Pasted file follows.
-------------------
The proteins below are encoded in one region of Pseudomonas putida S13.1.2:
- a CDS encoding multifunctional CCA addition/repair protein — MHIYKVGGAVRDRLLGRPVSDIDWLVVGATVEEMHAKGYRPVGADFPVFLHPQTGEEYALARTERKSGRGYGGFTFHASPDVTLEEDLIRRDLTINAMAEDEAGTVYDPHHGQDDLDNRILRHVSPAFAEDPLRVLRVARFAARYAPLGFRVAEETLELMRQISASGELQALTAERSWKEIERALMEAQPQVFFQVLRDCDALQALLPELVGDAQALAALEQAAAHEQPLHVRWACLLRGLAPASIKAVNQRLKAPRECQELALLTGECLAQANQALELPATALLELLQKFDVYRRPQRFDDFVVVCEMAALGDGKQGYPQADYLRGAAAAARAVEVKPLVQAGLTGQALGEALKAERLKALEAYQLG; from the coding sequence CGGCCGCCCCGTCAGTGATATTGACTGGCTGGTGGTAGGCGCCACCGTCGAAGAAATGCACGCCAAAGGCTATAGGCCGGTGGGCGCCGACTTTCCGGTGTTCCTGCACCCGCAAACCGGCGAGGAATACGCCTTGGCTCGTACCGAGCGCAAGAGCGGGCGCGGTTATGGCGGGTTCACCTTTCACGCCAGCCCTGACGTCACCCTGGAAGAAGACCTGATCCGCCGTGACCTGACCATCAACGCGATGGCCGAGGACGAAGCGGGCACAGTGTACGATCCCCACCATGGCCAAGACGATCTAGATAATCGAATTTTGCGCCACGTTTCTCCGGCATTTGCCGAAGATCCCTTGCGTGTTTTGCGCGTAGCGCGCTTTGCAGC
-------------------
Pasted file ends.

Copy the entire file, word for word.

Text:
The proteins below are encoded in one region of Pseudomonas putida S13.1.2:
- a CDS encoding multifunctional CCA addition/repair protein — MHIYKVGGAVRDRLLGRPVSDIDWLVVGATVEEMHAKGYRPVGADFPVFLHPQTGEEYALARTERKSGRGYGGFTFHASPDVTLEEDLIRRDLTINAMAEDEAGTVYDPHHGQDDLDNRILRHVSPAFAEDPLRVLRVARFAARYAPLGFRVAEETLELMRQISASGELQALTAERSWKEIERALMEAQPQVFFQVLRDCDALQALLPELVGDAQALAALEQAAAHEQPLHVRWACLLRGLAPASIKAVNQRLKAPRECQELALLTGECLAQANQALELPATALLELLQKFDVYRRPQRFDDFVVVCEMAALGDGKQGYPQADYLRGAAAAARAVEVKPLVQAGLTGQALGEALKAERLKALEAYQLG; from the coding sequence CGGCCGCCCCGTCAGTGATATTGACTGGCTGGTGGTAGGCGCCACCGTCGAAGAAATGCACGCCAAAGGCTATAGGCCGGTGGGCGCCGACTTTCCGGTGTTCCTGCACCCGCAAACCGGCGAGGAATACGCCTTGGCTCGTACCGAGCGCAAGAGCGGGCGCGGTTATGGCGGGTTCACCTTTCACGCCAGCCCTGACGTCACCCTGGAAGAAGACCTGATCCGCCGTGACCTGACCATCAACGCGATGGCCGAGGACGAAGCGGGCACAGTGTACGATCCCCACCATGGCCAAGACGATCTAGATAATCGAATTTTGCGCCACGTTTCTCCGGCATTTGCCGAAGATCCCTTGCGTGTTTTGCGCGTAGCGCGCTTTGCAGC